Debt ceiling under 'fiscal fatigue'
The term "fiscal fatigue" was coined by international economists Atish Ghosh, Johnathan Ostry and others in the research paper "Fiscal fatigue, fiscal space and debt sustainability in advanced economies."
 
In the paper, they argued that a non-linear reduced-form relationship exists between primary balance and public debt, which exhibits a fiscal fatigue characteristic. Specifically, at low levels of debt, there is no, or even a slightly negative, relationship between primary balance and debt. However, as debt increases, the primary balance also increases but responsiveness eventually weakens and then decreases at very high levels of debt, which leads to a fiscal fatigue.
 
Different from the analysis of debt sustainability, fiscal fatigue tends to explain the abrupt transition of governments into a state of unsustainable debt dynamics due to possible shocks to the primary balance in crisis. Fiscal fatigue also sheds light on the extent to which policy and institutional changes could help increase these countries' fiscal space.
 
This relationship of primary balance and public debt is robust, and adds to a long list of conditioning variables and a variety of estimation techniques. Such a complex determination of debt space, leading to fiscal fatigue, has yet to receive academic attention. 
 
This article used Ghosh and Ostry's model for reference, and applied the data of national government debt from both the central and local government, one-year benchmark deposit rates, one-year benchmark lending rates, the proportion of central government and local government debt in total debt, and on this basis, uses the 2000-2018 average government debt interest rates and economic growth differentials, the mean output gap, and average government debt interest rates to calculate China's government debt ceiling. The result is: When China's government debt level is set at 69% of the GDP, it might go into a state of fiscal fatigue. 
 
In reality, China's average government debt-to-GDP ratio in recent years has remained around 40%, lower than the estimated debt ceiling. At the same time, based on China's fiscal reaction function, we calculate the default probability of the current government debt is basically zero and the debt is in a controllable state.
 
Sustainable government debt 
First, a differentiated warning line applicable to China's national conditions should be stipulated. During the debt crisis in Europe, the government debt-to-GDP ratio of some countries in crisis was far lower than the international warning line, whereas others who went beyond the warning line remained intact, manifesting the difference in governments capacity to handle debt risk. There is no one-size-fits-all warning line.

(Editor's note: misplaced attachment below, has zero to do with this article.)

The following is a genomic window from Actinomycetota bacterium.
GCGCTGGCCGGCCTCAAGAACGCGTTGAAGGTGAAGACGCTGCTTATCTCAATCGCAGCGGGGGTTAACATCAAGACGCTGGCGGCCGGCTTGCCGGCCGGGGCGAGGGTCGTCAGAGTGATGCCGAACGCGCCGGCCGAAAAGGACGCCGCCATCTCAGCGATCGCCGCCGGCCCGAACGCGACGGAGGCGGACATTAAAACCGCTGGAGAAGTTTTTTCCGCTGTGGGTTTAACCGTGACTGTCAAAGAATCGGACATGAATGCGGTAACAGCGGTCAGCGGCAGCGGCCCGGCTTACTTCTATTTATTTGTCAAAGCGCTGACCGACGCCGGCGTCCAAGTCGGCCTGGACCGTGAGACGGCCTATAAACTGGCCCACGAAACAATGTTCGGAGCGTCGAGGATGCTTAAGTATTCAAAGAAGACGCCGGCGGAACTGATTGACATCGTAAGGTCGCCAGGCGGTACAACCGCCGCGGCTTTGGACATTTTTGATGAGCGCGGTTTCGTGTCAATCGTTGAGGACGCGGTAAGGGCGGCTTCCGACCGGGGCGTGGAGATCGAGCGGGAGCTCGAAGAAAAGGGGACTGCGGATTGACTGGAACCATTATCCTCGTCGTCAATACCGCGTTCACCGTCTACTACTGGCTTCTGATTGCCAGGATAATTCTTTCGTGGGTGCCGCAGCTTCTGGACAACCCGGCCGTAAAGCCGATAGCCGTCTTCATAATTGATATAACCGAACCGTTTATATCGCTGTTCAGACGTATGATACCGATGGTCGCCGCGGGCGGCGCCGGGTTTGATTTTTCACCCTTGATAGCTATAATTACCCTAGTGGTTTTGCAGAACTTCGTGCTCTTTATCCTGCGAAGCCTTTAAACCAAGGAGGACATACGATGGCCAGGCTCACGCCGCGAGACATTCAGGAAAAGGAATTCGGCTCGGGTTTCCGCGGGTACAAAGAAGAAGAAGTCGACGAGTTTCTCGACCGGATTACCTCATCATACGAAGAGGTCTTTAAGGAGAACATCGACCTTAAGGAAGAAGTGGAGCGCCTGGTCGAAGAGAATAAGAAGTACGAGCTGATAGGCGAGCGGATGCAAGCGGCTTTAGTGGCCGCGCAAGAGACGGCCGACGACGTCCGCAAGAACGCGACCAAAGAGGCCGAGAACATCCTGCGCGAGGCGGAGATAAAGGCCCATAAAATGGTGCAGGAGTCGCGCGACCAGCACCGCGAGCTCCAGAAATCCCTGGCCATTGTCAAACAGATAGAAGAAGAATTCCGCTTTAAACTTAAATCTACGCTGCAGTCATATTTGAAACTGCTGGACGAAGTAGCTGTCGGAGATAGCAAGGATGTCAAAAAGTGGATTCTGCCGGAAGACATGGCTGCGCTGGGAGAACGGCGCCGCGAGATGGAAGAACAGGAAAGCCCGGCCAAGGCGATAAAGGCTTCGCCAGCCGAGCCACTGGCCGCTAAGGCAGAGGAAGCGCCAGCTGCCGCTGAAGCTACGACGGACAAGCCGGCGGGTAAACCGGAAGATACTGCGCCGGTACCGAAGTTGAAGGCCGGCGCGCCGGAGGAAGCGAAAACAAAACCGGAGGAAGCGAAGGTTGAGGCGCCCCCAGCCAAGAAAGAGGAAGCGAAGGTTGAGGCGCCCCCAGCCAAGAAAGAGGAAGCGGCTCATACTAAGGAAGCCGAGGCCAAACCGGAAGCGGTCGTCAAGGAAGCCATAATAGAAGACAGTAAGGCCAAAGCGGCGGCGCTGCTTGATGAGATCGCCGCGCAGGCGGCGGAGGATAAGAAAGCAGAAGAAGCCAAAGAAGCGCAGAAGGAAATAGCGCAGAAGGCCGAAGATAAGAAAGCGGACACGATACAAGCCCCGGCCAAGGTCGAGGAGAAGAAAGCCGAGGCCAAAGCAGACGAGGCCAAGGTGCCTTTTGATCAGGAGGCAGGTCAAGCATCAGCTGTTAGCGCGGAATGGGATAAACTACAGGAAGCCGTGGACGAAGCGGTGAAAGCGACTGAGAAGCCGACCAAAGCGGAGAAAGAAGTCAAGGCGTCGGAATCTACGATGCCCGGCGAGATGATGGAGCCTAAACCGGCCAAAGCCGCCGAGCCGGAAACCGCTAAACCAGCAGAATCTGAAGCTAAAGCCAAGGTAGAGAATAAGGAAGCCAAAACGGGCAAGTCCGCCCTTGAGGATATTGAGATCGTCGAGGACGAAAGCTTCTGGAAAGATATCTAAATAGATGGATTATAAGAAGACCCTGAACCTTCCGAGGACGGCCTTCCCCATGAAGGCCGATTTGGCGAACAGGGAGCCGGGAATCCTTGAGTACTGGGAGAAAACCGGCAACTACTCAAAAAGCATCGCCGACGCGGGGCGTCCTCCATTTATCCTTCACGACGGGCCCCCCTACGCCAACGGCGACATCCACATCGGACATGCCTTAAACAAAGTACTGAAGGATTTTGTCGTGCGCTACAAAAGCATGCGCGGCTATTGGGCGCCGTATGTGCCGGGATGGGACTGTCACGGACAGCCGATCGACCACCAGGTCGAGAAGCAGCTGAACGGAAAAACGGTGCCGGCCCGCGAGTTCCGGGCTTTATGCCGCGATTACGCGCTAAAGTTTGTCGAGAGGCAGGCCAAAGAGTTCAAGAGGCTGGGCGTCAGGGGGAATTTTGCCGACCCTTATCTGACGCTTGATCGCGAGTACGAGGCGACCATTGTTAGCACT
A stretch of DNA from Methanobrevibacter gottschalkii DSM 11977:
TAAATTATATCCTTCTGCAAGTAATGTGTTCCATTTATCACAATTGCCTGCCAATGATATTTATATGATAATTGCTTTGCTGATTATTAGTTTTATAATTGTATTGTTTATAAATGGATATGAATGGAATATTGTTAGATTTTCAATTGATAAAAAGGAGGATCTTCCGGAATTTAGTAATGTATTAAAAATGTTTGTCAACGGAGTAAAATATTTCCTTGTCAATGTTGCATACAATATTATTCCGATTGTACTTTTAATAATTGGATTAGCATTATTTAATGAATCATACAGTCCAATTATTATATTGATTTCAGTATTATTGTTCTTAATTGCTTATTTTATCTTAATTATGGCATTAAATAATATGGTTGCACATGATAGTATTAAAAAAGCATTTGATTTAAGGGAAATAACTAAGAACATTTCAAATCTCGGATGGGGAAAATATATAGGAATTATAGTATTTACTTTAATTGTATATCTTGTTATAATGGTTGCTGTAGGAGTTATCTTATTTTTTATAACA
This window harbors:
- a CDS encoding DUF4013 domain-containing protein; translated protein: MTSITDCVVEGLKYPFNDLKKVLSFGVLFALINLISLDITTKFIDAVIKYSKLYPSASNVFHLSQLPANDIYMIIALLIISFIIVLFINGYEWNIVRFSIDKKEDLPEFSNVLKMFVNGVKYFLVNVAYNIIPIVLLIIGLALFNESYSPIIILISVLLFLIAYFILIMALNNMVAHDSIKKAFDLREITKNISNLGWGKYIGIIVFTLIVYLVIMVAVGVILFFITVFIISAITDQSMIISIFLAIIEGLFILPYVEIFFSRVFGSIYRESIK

The international warning line of debt is dynamic and relative. When countries raise government revenue by issuing bonds, they should make a comprehensive judgment based on the economic environment, the stage of economic development and the use of funds, rather than strictly sticking to the international warning line. The scale of government debt can affect expectations and the economic behavior of micro subjects, so we should focus more on the sustainability of government debt.
 
Second, the government should pace itself when issuing government bonds and constantly improve the national debt maturity structure. For example, raising the issuance of national debt is conducive to increasing funds to achieve dynamic fiscal balance. Also, due to the special properties of national debt, debt can also create safe assets for the financial market and create a sustainable basic currency issuance mechanism for the macro-control of monetary policy. Improving the maturity structure of government bonds is vital for improving the transmission efficiency of short-term interest rates to medium- and long-term interest rates, magnifying the collaborative effect of fiscal and monetary policies in coping with economic uncertainties.
 
Finally, though China's overall debt remains manageable, and there is some room for government debt to grow, it requires constant monitoring. In recent years, uncertainties in socioeconomic development have increased significantly. With a set of macro policy tools at hand, it is necessary to focus on the path of policy intervention and its impact. 
 
In addition, the risk of government debt is relatively under control. However, if the central government and local governments are viewed separately, the sustainability of China's overall debt does not equate to sustainable local government debt. Given that the debt ratio of some provinces in China is slightly higher than the national average, we should pay close attention to these local risks. 
 
In the current situation, while enhancing the active fiscal policy so that it serves the real economy, we should also take note of the monetary effect of fiscal policy on the financial market, especially the potential risks caused by the flow of fiscal funds and the expansion of local government’s debt scale.
 
Wang Liyong is a professor from the School of International Trade and Economics at Central University of Finance and Economics. 

Edited by YANG XUE